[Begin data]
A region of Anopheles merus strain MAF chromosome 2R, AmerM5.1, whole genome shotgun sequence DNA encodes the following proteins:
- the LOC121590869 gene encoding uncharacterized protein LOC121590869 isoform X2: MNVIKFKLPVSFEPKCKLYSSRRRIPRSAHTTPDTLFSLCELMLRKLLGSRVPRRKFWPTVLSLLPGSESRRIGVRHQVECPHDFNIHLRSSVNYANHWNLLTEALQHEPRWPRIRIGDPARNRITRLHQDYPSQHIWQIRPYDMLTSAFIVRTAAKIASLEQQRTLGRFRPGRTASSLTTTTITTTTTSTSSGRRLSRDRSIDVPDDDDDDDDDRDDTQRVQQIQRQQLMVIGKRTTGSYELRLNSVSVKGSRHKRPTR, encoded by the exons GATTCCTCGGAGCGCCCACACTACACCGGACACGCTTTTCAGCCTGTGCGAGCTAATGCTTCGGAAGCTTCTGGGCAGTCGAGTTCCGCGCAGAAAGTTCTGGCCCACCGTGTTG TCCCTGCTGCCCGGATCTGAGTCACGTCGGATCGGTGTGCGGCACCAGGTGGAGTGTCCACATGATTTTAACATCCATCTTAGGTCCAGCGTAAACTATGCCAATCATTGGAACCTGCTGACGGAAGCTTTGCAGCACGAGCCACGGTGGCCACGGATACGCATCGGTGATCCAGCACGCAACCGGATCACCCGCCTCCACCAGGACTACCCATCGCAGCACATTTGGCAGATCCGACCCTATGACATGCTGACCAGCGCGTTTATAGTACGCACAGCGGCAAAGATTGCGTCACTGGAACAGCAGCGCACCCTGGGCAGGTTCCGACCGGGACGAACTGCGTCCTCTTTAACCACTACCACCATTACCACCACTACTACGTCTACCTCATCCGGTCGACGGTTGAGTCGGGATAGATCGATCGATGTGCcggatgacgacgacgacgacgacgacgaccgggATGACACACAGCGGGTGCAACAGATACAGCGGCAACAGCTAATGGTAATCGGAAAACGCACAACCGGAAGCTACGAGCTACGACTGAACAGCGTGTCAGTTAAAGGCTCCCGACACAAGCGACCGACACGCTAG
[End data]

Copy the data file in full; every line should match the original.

A region of Anopheles merus strain MAF chromosome 2R, AmerM5.1, whole genome shotgun sequence DNA encodes the following proteins:
- the LOC121590869 gene encoding uncharacterized protein LOC121590869 isoform X2: MNVIKFKLPVSFEPKCKLYSSRRRIPRSAHTTPDTLFSLCELMLRKLLGSRVPRRKFWPTVLSLLPGSESRRIGVRHQVECPHDFNIHLRSSVNYANHWNLLTEALQHEPRWPRIRIGDPARNRITRLHQDYPSQHIWQIRPYDMLTSAFIVRTAAKIASLEQQRTLGRFRPGRTASSLTTTTITTTTTSTSSGRRLSRDRSIDVPDDDDDDDDDRDDTQRVQQIQRQQLMVIGKRTTGSYELRLNSVSVKGSRHKRPTR, encoded by the exons GATTCCTCGGAGCGCCCACACTACACCGGACACGCTTTTCAGCCTGTGCGAGCTAATGCTTCGGAAGCTTCTGGGCAGTCGAGTTCCGCGCAGAAAGTTCTGGCCCACCGTGTTG TCCCTGCTGCCCGGATCTGAGTCACGTCGGATCGGTGTGCGGCACCAGGTGGAGTGTCCACATGATTTTAACATCCATCTTAGGTCCAGCGTAAACTATGCCAATCATTGGAACCTGCTGACGGAAGCTTTGCAGCACGAGCCACGGTGGCCACGGATACGCATCGGTGATCCAGCACGCAACCGGATCACCCGCCTCCACCAGGACTACCCATCGCAGCACATTTGGCAGATCCGACCCTATGACATGCTGACCAGCGCGTTTATAGTACGCACAGCGGCAAAGATTGCGTCACTGGAACAGCAGCGCACCCTGGGCAGGTTCCGACCGGGACGAACTGCGTCCTCTTTAACCACTACCACCATTACCACCACTACTACGTCTACCTCATCCGGTCGACGGTTGAGTCGGGATAGATCGATCGATGTGCcggatgacgacgacgacgacgacgacgaccgggATGACACACAGCGGGTGCAACAGATACAGCGGCAACAGCTAATGGTAATCGGAAAACGCACAACCGGAAGCTACGAGCTACGACTGAACAGCGTGTCAGTTAAAGGCTCCCGACACAAGCGACCGACACGCTAG